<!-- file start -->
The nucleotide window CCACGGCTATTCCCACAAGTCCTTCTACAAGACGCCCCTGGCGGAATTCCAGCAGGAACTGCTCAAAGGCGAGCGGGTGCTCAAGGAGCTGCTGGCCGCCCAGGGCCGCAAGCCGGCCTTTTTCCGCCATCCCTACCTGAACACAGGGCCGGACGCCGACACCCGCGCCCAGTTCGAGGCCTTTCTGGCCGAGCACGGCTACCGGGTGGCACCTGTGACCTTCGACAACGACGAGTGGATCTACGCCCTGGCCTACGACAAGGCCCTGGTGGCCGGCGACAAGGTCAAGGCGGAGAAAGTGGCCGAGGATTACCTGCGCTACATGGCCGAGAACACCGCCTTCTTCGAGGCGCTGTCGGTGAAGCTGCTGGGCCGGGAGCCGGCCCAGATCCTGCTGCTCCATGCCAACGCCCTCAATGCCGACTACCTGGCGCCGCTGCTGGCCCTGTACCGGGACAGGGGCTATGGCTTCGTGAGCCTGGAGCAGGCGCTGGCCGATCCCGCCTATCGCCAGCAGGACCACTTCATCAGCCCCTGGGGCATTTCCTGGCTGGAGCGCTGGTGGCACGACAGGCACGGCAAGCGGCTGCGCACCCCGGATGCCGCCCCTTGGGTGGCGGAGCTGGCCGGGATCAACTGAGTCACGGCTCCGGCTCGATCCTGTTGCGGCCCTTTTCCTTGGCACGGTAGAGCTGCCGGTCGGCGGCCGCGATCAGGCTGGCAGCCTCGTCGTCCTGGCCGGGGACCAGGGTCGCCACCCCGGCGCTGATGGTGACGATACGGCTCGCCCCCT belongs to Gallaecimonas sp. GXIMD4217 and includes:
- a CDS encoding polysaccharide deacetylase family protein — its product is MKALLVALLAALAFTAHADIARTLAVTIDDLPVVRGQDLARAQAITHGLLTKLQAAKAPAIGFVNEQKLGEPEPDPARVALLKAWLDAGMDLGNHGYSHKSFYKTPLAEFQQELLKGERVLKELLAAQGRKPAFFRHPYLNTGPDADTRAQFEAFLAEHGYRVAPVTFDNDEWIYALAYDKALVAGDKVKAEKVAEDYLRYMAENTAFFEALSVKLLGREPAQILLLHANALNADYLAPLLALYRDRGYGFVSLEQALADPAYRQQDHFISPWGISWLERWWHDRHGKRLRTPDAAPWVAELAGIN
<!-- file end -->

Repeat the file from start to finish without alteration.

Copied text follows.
The nucleotide window CCACGGCTATTCCCACAAGTCCTTCTACAAGACGCCCCTGGCGGAATTCCAGCAGGAACTGCTCAAAGGCGAGCGGGTGCTCAAGGAGCTGCTGGCCGCCCAGGGCCGCAAGCCGGCCTTTTTCCGCCATCCCTACCTGAACACAGGGCCGGACGCCGACACCCGCGCCCAGTTCGAGGCCTTTCTGGCCGAGCACGGCTACCGGGTGGCACCTGTGACCTTCGACAACGACGAGTGGATCTACGCCCTGGCCTACGACAAGGCCCTGGTGGCCGGCGACAAGGTCAAGGCGGAGAAAGTGGCCGAGGATTACCTGCGCTACATGGCCGAGAACACCGCCTTCTTCGAGGCGCTGTCGGTGAAGCTGCTGGGCCGGGAGCCGGCCCAGATCCTGCTGCTCCATGCCAACGCCCTCAATGCCGACTACCTGGCGCCGCTGCTGGCCCTGTACCGGGACAGGGGCTATGGCTTCGTGAGCCTGGAGCAGGCGCTGGCCGATCCCGCCTATCGCCAGCAGGACCACTTCATCAGCCCCTGGGGCATTTCCTGGCTGGAGCGCTGGTGGCACGACAGGCACGGCAAGCGGCTGCGCACCCCGGATGCCGCCCCTTGGGTGGCGGAGCTGGCCGGGATCAACTGAGTCACGGCTCCGGCTCGATCCTGTTGCGGCCCTTTTCCTTGGCACGGTAGAGCTGCCGGTCGGCGGCCGCGATCAGGCTGGCAGCCTCGTCGTCCTGGCCGGGGACCAGGGTCGCCACCCCGGCGCTGATGGTGACGATACGGCTCGCCCCCT belongs to Gallaecimonas sp. GXIMD4217 and includes:
- a CDS encoding polysaccharide deacetylase family protein — its product is MKALLVALLAALAFTAHADIARTLAVTIDDLPVVRGQDLARAQAITHGLLTKLQAAKAPAIGFVNEQKLGEPEPDPARVALLKAWLDAGMDLGNHGYSHKSFYKTPLAEFQQELLKGERVLKELLAAQGRKPAFFRHPYLNTGPDADTRAQFEAFLAEHGYRVAPVTFDNDEWIYALAYDKALVAGDKVKAEKVAEDYLRYMAENTAFFEALSVKLLGREPAQILLLHANALNADYLAPLLALYRDRGYGFVSLEQALADPAYRQQDHFISPWGISWLERWWHDRHGKRLRTPDAAPWVAELAGIN